Legislation signed into law this session broadens the scope of a state loan program that provides funds for pollution reduction projects intended to enhance water quality. Also enacted was a measure allowing more small communities to apply for state grants that finance water and wastewater system improvements.
Gov. Frank Keating also signed an appropriation measure that includes funds for various water studies and programs across the state to reduce pollution, erosion and flooding.
In addition, funding for a key water quality monitoring program and for a popular program that helps finance public improvements in rural areas is expected to remain at current levels next year, despite the state budget pinch.
House Bill 1995 by Rep. Clay Pope, D-Loyal, and Sen. Bruce Price, D-Hinton, removes the statutory restriction against funding non- point source pollution control projects.
Non-point source contamination results from runoff storm water that flows through pastures saturated with animal waste; yards, croplands, football, baseball and soccer fields and golf courses sprayed with chemical fertilizers; and parking lots saturated with oil, grease and antifreeze, Pope said.
As a result of HB 1995, the Oklahoma Water Resources Board now can extend loans for projects to reduce agricultural runoff and urban storm runoff, for example, as well as for point source wastewater treatment projects already financed through loans from the clean water state revolving fund.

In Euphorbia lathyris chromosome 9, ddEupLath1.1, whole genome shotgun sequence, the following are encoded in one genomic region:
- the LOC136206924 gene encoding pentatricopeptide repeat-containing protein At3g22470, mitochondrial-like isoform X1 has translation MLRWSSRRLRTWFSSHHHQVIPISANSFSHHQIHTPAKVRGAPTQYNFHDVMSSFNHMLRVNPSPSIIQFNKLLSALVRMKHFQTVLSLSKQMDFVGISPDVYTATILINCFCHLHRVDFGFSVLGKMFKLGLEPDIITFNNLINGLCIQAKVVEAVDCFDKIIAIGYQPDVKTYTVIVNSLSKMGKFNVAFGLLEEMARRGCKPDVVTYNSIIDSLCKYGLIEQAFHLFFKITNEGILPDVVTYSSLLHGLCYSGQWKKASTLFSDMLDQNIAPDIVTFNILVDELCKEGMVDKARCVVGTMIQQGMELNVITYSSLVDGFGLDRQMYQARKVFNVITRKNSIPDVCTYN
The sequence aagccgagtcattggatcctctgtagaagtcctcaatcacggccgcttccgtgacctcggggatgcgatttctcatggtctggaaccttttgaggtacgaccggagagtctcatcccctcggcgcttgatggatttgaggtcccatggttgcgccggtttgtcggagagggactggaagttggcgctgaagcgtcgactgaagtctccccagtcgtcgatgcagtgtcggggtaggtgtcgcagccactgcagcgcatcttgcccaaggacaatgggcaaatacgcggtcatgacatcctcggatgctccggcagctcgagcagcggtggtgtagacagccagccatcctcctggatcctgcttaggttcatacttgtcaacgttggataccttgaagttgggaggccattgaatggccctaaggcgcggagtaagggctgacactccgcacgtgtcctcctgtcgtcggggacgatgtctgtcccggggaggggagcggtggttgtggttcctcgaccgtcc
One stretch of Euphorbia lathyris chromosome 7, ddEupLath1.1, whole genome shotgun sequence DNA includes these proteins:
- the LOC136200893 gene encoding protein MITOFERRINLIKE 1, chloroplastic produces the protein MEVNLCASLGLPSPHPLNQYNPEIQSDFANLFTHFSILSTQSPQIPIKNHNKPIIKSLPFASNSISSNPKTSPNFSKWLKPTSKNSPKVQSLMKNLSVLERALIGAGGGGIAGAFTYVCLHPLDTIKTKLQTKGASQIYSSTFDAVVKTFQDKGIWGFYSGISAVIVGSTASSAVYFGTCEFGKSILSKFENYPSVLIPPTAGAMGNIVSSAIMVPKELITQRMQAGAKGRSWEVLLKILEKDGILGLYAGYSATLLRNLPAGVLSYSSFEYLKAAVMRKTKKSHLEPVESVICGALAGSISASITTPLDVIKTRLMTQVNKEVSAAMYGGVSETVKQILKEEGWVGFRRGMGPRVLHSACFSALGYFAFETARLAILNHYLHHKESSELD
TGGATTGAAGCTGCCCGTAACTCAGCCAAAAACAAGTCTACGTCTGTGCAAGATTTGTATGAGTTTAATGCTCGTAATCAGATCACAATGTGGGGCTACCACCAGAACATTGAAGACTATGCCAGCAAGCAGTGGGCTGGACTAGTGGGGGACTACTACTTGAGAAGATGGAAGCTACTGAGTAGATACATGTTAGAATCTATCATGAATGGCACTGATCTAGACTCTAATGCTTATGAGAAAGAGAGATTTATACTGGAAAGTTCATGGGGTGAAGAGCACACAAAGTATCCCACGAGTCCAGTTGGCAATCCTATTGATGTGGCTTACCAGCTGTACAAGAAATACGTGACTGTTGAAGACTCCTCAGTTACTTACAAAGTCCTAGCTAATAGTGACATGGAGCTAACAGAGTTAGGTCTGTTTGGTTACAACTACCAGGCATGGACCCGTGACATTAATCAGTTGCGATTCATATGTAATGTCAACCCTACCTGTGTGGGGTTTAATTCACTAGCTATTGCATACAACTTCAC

The law also provides municipalities and other entities with a new source of funds to protect the quality of their local water supplies, said Rep. Mark Liotta, R-Tulsa, co-author of the measure.
The legislation requires the water board to coordinate with the state Department of Environmental Quality and the Oklahoma Conservation Commission to develop an integrated, comprehensive priority list of all potential water quality projects in the state.
"This list will provide more accurate information on the water quality funding demands in this state," Pope said, "and will allow for more precise financial planning by the Water Resources Board to meet those demands."
HB 1995 went into effect immediately with the governor's signature May 30.
In a related matter, House Bill 2526 includes $397,000 in state funds to encourage landowners to employ "best management" practices and reduce non-point source pollution in specific watersheds. The allocation includes $160,000 for Lake Wister, $150,000 for Fort Cobb Lake and $87,000 designated for Stillwater Creek.
This bill appropriates about $285,000 to underwrite various water studies and to provide matching funds for some capital improvements such as new water lines. It also dedicates $1 million in state matching funds to be coupled with an identical amount from the U.S. Environmental Protection Agency for a 50/50 conservation cost-share program.
Farmers and other landowners apply to the state conservation commission for assistance in financing projects such as terracing to save or reclaim lands damaged by erosion.
In addition, HB …